• Ash Daws

Write FOR your singer, not in spite of them!

Why exploring different keys for your song is SO important, and the SECRET TRICK we use to write our best melodies. At The Loud Noise Estate, most of the songs that we work on are written by the guitarist in the band. And what do guitarists love most? RIFFS! Now I love a "sick" riff as much as the next guy; but I’m here to explain to you why yours might in fact be limiting the potential of your song, and stifling the strengths, skills, and confidence of your bandmates. As music technology has progressed and become more affordable, bands are writing new songs together less and less often. Most of the music that we personally encounter is written by one person in the band, alone in their bedroom on a computer. Midi Drums, Midi Bass, and Amp Sims are the modern-day writing tools that almost everyone now uses; and whilst this can be incredibly liberating for artists, it seems that consideration for the abilities and talents of other bandmates, and the quality of a song as a whole has gone out the window, in favor of “The Riff”. See below the typical writing workflow of songs we often encounter.

SONGWRITING WORKFLOW Guitarist picks up a guitar in *insert* tuning -> Writes cool riff

-> Writes bass line and drum pattern in MIDI that matches riff

->

Sends instrumental to rest of band, for the singer to write vocals too.

To a guitarist writing a new song, the most important consideration is usually “does this riff or chord progression sound cool?” Whilst it’s obviously important for riffs to be catchy, there are a few things to consider before finalising your riff if you have a singer in your band.

  1. What KEY is your song in?

  2. What RANGE suits your singer the best?

  3. Is the catchiest melody I can possibly write to this riff/progression within my singer’s CAPABILITIES?

Now it’s a bit of a catch 22, because the key of your song will dictate the melody that your singer writes. Often the first melody (or parts of) that they come up with will turn out to be the best, because it’s based on their first impressions and their gut instinct. However, sometimes the key that your singer has to write in is stuck in an “awkward” range for their voice (either too high or too low for their register) and it can be really tricky to write something catchy. There is one SECRET trick we developed that we always use when writing with bands to help to combat this. Here it is...

Come up with your melody in a FALCETTO OR HEAD VOICE.

Sounds simple I know, but hear me out. What you're essentially doing, is writing a melody that's in the range that you imagine the most powerful and memorable melody lives. When you do this, you will find that when you try to sing your new melody in “Full” voice, it will almost always be unattainable and slightly out of reach. Fear not; This is when you start to mess with the key of the song. Start by dropping the key of the song 3-4 semitones and try singing your melody in full voice again. "A-ha". Often there is a sweet spot where the highest note in your melody is right on the edge of your singer’s range, where they belt the melody in full voice and have it be powerful sounding. The best melodies are often the ones you have to really “go for”, where if you hesitate you won’t quite make it (Think Ocean Avenue by Yellowcard).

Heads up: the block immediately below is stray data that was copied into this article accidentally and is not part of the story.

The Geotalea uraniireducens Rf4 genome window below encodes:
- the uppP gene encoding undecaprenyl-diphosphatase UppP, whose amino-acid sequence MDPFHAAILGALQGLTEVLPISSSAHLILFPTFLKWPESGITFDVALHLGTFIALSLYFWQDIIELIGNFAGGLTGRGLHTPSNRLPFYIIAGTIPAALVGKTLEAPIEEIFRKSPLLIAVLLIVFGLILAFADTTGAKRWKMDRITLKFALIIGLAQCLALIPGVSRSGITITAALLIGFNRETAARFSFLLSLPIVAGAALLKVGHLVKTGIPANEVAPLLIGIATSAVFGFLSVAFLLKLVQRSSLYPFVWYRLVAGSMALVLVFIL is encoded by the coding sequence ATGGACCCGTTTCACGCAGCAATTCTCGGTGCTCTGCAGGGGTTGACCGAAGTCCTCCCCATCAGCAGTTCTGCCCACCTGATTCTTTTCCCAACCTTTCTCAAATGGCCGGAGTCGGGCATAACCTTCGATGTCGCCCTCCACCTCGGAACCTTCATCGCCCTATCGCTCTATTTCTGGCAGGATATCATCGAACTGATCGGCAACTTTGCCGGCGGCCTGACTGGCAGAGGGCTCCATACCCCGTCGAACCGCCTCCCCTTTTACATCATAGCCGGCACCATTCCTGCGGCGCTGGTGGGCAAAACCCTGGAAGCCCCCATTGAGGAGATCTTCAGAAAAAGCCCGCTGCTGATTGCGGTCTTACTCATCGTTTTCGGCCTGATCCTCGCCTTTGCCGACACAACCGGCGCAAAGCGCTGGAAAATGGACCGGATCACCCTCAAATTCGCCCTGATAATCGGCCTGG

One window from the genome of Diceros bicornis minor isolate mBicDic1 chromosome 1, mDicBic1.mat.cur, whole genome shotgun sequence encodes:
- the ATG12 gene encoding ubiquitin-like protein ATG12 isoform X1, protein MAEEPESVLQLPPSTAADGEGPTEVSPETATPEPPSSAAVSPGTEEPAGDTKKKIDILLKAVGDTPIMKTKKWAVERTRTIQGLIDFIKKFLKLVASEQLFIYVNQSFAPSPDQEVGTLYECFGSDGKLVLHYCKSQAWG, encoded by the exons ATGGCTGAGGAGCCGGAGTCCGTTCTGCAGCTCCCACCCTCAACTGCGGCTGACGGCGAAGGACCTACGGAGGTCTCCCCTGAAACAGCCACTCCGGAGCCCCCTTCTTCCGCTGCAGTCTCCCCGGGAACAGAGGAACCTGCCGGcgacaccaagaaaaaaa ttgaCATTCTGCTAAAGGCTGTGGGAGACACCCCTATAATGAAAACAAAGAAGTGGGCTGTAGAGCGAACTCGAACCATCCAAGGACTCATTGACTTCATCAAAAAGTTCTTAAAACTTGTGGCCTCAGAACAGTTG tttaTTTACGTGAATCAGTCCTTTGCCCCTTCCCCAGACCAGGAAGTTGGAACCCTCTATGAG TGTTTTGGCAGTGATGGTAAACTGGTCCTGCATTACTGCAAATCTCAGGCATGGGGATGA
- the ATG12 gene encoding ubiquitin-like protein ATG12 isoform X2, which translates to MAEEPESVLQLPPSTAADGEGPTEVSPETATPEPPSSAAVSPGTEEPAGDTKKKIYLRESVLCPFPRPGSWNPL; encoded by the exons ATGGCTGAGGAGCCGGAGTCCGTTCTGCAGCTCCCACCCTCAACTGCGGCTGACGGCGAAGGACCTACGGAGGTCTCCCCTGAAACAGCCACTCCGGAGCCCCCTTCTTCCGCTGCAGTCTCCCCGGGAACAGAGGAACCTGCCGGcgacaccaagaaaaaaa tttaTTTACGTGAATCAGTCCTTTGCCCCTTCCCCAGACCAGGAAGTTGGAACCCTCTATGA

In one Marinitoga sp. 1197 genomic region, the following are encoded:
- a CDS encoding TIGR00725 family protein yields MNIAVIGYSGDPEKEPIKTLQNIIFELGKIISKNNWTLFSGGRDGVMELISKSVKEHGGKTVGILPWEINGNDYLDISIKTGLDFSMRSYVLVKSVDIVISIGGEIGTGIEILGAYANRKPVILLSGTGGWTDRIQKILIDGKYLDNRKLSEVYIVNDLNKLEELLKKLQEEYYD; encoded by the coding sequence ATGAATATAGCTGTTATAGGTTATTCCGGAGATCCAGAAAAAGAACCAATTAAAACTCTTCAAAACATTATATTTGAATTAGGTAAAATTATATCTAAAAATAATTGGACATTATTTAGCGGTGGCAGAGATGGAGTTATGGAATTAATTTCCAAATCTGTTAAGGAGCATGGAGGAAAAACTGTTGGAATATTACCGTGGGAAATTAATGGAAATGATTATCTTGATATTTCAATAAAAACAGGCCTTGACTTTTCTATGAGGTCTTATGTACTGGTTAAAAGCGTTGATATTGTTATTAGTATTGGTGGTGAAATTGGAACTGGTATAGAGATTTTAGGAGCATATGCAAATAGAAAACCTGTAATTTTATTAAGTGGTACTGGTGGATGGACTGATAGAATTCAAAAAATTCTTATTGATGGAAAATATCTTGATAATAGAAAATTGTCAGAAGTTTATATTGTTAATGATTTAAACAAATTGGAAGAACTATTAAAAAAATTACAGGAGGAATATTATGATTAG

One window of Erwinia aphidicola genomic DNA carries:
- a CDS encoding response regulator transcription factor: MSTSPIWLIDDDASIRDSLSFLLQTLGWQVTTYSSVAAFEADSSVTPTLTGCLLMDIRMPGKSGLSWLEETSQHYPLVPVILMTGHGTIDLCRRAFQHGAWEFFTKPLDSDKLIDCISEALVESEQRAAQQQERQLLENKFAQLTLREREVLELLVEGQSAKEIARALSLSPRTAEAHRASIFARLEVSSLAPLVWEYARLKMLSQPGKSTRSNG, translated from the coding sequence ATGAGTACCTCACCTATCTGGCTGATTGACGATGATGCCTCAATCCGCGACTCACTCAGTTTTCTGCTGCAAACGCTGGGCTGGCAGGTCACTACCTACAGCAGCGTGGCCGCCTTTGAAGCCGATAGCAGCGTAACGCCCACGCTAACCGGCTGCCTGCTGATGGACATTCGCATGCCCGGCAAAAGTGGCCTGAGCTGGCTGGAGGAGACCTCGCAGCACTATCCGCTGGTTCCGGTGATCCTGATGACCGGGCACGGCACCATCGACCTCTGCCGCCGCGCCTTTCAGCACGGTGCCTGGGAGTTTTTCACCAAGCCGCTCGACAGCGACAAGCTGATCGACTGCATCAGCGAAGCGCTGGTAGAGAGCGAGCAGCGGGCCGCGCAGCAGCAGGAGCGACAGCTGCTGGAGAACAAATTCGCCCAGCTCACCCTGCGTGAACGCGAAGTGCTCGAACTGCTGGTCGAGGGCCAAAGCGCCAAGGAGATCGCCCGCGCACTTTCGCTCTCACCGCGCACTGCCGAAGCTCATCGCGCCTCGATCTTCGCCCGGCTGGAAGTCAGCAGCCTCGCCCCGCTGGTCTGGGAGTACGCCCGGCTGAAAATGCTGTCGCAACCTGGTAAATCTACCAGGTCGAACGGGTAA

Now; “high” doesn’t always mean “better”. We all remember the era of singers like Kellin Quinn and Anthony Green and look back at how high some of their songs were, and think “but…why?”. There is something to be said, however, for exploring the upper ranges of your singer’s voice, and what dancing on the top end of their range can bring to your song. When your singer has to “push” to the upper end of their register, it often brings out a grit, an urgency, a power that helps to elevate the song, make the lyrics more impactful, and make the melody more memorable.


There is a fine line you walk, however, when you’re recording a melody that is at the top end of your range. Too many times have we written something in the studio that is well and truly beyond a singer’s normal capabilities, because we hadn't taken the advice above. Whilst these melodies are often obtainable with a little studio “magic”, many times we have seen singers struggle to replicate this live; choosing to avoid particular notes altogether, singing a lower harmony part instead, or singing down the octave completely.


Nothing brings down the excitement of a song live, and the enjoyment for a diehard fan, more than when the chorus melody is sung differently from the recording; FACT! (check out THIS example of Iris by the Goo Goo Dolls. See how he never sings the high note in the chorus, and what a letdown it is!) There are a few ways around this for live applications which I'll explain in another post, but all this is to say that these problems could have been avoided back in the writing stage of your song, if you’d just taken some time to consider the key, before committing to a recording. As a guitarist and fellow bandmate, once you begin to learn the range of your singer’s voice, you will find a handful of keys that really suit. When you write a cool riff or progression, you will already know whether it will be attainable for your singer. You will to start to write for them, not in spite of them. This will also force you to explore different tunings for your guitar playing, which opens up a whole world of possibilities for your band's sound.

If you're interested in leveling up your songwriting, we'd love to work with you at The Loud Noise Estate. Head over HERE to grab a free quote for your next project, and until next time; happy songwriting.